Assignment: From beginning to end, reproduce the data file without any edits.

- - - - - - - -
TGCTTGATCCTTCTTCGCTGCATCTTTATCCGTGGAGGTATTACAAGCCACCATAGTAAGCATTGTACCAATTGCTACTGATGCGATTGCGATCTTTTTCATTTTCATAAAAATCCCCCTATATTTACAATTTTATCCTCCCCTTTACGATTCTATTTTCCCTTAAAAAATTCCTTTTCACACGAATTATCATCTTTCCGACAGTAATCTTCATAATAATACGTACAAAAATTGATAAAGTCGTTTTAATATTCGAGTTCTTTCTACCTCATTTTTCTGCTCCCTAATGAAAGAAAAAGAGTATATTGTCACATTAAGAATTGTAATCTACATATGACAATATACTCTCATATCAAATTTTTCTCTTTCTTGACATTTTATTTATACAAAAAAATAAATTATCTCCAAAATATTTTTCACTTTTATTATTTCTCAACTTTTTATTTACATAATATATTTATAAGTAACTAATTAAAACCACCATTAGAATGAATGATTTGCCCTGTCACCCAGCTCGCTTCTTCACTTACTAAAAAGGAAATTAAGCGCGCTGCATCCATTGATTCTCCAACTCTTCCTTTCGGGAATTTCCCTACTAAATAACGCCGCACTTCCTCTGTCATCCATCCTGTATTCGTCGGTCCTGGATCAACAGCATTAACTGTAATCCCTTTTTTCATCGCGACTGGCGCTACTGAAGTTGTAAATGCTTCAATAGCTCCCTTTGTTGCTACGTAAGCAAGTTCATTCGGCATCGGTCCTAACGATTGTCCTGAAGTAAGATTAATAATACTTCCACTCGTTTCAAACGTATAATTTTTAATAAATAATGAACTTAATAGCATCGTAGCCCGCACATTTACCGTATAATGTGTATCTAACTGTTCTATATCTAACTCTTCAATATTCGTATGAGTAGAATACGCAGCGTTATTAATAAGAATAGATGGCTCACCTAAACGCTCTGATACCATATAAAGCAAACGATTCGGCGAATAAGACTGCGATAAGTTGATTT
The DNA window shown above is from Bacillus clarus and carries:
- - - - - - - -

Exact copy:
TGCTTGATCCTTCTTCGCTGCATCTTTATCCGTGGAGGTATTACAAGCCACCATAGTAAGCATTGTACCAATTGCTACTGATGCGATTGCGATCTTTTTCATTTTCATAAAAATCCCCCTATATTTACAATTTTATCCTCCCCTTTACGATTCTATTTTCCCTTAAAAAATTCCTTTTCACACGAATTATCATCTTTCCGACAGTAATCTTCATAATAATACGTACAAAAATTGATAAAGTCGTTTTAATATTCGAGTTCTTTCTACCTCATTTTTCTGCTCCCTAATGAAAGAAAAAGAGTATATTGTCACATTAAGAATTGTAATCTACATATGACAATATACTCTCATATCAAATTTTTCTCTTTCTTGACATTTTATTTATACAAAAAAATAAATTATCTCCAAAATATTTTTCACTTTTATTATTTCTCAACTTTTTATTTACATAATATATTTATAAGTAACTAATTAAAACCACCATTAGAATGAATGATTTGCCCTGTCACCCAGCTCGCTTCTTCACTTACTAAAAAGGAAATTAAGCGCGCTGCATCCATTGATTCTCCAACTCTTCCTTTCGGGAATTTCCCTACTAAATAACGCCGCACTTCCTCTGTCATCCATCCTGTATTCGTCGGTCCTGGATCAACAGCATTAACTGTAATCCCTTTTTTCATCGCGACTGGCGCTACTGAAGTTGTAAATGCTTCAATAGCTCCCTTTGTTGCTACGTAAGCAAGTTCATTCGGCATCGGTCCTAACGATTGTCCTGAAGTAAGATTAATAATACTTCCACTCGTTTCAAACGTATAATTTTTAATAAATAATGAACTTAATAGCATCGTAGCCCGCACATTTACCGTATAATGTGTATCTAACTGTTCTATATCTAACTCTTCAATATTCGTATGAGTAGAATACGCAGCGTTATTAATAAGAATAGATGGCTCACCTAAACGCTCTGATACCATATAAAGCAAACGATTCGGCGAATAAGACTGCGATAAGTTGATTT
The DNA window shown above is from Bacillus clarus and carries: